So, you’re moving to Santa Monica, the eight-square miles of eco-friendly paradise on the western edge of Los Angeles County. Your new home – we’re guessing it’s an apartment since about 70 percent of the people who live in Santa Monica are renters – is likely to make you the envy of all of your friends. After all, you’re now living on the edge of Los Angeles, next to pristine mountains to the north, gorgeous beaches to the west, and everyone’s favorite epicenter of weird, Venice Beach, to the south. But moving to a new city, even one as amazing as Santa Monica, can be stressful and confusing. So we thought we’d help you out with some of the more important information you need to make your transition to your new home as easy as possible.
Here are the basics…
On April 10, 1979, Santa Monica passed one of the strongest rent control laws in the country. While rent control is alive and well in Santa Monica, it is not nearly as stringent as it was two decades ago and it doesn’t apply to all buildings.
The Santa Monica Rent Control Board’s website offers a convenient tool that allows you to find out whether you live in a rent-controlled unit and, if so, what’s the maximum allowable rent the property’s owner can charge you. While your landlord can pass through a few other taxes and fees above and beyond the maximum rent, they must document these additional charges annually.
Rent control applies to most buildings built before 1979. Until 1999, the year the Costa-Hawkins Rental Housing Act brought vacancy decontrol went into full effect, price controls continued between tenants. The Costa-Hawkins Act also allows property owners to raise rents on controlled units to market rates after a tenant moves out or is evicted. That means, even if the unit you just moved into is under rent control, you are paying market rate for it.
However, if your unit is under rent control, your landlord can’t raise the rent to market rate again – the Rent Board allows property owners to raise rents on controlled units by a small amount each year to offset the cost of inflation – until you move out.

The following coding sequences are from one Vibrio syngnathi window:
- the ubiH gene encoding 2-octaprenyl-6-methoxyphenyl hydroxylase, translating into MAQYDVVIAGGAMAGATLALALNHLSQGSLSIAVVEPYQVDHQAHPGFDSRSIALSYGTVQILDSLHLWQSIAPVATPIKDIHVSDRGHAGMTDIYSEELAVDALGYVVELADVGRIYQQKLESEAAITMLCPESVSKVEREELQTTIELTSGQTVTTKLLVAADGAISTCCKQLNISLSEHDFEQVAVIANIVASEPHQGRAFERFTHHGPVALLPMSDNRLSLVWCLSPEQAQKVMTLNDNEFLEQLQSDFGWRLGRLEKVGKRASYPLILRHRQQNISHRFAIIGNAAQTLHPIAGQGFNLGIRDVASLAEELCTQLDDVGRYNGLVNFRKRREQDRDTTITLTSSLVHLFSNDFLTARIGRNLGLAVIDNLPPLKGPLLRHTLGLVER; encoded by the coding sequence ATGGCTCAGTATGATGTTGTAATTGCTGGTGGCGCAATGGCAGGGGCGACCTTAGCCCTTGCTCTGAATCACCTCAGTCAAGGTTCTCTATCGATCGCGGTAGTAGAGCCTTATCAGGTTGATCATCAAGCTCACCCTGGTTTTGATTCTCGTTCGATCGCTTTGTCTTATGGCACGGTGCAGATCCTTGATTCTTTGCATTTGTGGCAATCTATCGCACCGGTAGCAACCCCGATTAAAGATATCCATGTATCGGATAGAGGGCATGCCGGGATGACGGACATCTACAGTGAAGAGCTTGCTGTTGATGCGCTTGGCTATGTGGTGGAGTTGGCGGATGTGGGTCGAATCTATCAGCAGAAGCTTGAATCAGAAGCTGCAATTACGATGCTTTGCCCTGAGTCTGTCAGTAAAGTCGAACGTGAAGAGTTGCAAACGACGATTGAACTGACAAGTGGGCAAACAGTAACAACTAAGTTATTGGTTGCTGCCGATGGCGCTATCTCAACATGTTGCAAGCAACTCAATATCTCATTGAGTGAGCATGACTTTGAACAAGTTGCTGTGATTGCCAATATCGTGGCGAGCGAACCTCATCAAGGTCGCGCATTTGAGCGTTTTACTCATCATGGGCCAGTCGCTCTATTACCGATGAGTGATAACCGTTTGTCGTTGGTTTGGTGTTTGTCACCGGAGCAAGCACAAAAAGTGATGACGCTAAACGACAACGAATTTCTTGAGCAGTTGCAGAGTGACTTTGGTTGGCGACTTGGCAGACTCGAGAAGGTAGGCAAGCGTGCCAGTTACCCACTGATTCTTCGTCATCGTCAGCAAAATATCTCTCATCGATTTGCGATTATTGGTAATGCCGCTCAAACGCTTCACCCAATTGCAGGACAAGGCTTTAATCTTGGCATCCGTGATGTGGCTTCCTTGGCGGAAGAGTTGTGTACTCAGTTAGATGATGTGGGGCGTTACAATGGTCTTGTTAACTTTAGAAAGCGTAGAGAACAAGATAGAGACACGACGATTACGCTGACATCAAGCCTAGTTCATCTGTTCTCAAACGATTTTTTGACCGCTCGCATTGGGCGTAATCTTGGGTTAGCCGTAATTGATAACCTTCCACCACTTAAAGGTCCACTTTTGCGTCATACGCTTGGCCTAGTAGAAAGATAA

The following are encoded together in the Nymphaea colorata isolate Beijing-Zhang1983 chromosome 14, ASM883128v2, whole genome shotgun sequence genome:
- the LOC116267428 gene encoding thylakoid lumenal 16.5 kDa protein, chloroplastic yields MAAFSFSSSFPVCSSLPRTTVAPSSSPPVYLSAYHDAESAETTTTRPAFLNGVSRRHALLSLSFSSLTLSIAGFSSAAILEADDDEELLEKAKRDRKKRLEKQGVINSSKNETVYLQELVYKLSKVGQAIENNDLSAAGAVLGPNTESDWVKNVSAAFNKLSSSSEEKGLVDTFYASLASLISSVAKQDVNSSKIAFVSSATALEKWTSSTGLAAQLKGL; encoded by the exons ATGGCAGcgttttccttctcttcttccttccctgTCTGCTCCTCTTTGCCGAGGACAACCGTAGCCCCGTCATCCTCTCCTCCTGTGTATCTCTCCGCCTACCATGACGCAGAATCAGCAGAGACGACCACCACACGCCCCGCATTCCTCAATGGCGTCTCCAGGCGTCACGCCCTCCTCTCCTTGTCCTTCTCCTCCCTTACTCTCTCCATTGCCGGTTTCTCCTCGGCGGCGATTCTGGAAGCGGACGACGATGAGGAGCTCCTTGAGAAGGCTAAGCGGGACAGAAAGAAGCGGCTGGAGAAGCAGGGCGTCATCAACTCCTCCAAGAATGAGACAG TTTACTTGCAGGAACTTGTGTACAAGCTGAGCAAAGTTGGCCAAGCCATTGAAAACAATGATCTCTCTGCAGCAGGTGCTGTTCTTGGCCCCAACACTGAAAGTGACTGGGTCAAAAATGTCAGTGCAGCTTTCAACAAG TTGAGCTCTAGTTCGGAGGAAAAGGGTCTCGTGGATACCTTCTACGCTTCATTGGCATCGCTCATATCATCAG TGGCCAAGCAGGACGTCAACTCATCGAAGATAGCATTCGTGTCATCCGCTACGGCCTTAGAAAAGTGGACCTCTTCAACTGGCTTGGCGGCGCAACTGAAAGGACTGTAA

If you haven’t already noticed, parking is a hot commodity in Santa Monica. If there’s no loading zone at your new home, you can buy – prices range from $72 to $135 – temporary “No Parking” signs so that you can reserve a space for your moving truck on the street. Your new home may be also be on a block that gives residents preferential parking. If so, you can get one parking permit “per vehicle registered to a resident at the permitted address” and up to two guest permits.
Moving is thirsty work. Good thing Santa Monica has got plenty of places where you can find the perfect cocktail for the right price after a long day of moving. Whether you live Downtown, Mid City, on Main Street, or in the Pico Neighborhood, there are plenty of happy hour deals. If you like your produce locally-sourced, Santa Monica’s the place to be, with four Farmers Markets a week located throughout the city. Don’t forget about the dozens of Santa Monica-based Meet-Up groups, either.
Metro’s Expo Line travels between between Downtown Santa Monica and Downtown Los Angeles, connecting the bayside city to USC, Culver City, and other important regional destinations. There are three stations within City limits: 26th/Bergamot, 17th/SMC, and Downtown Santa Monica.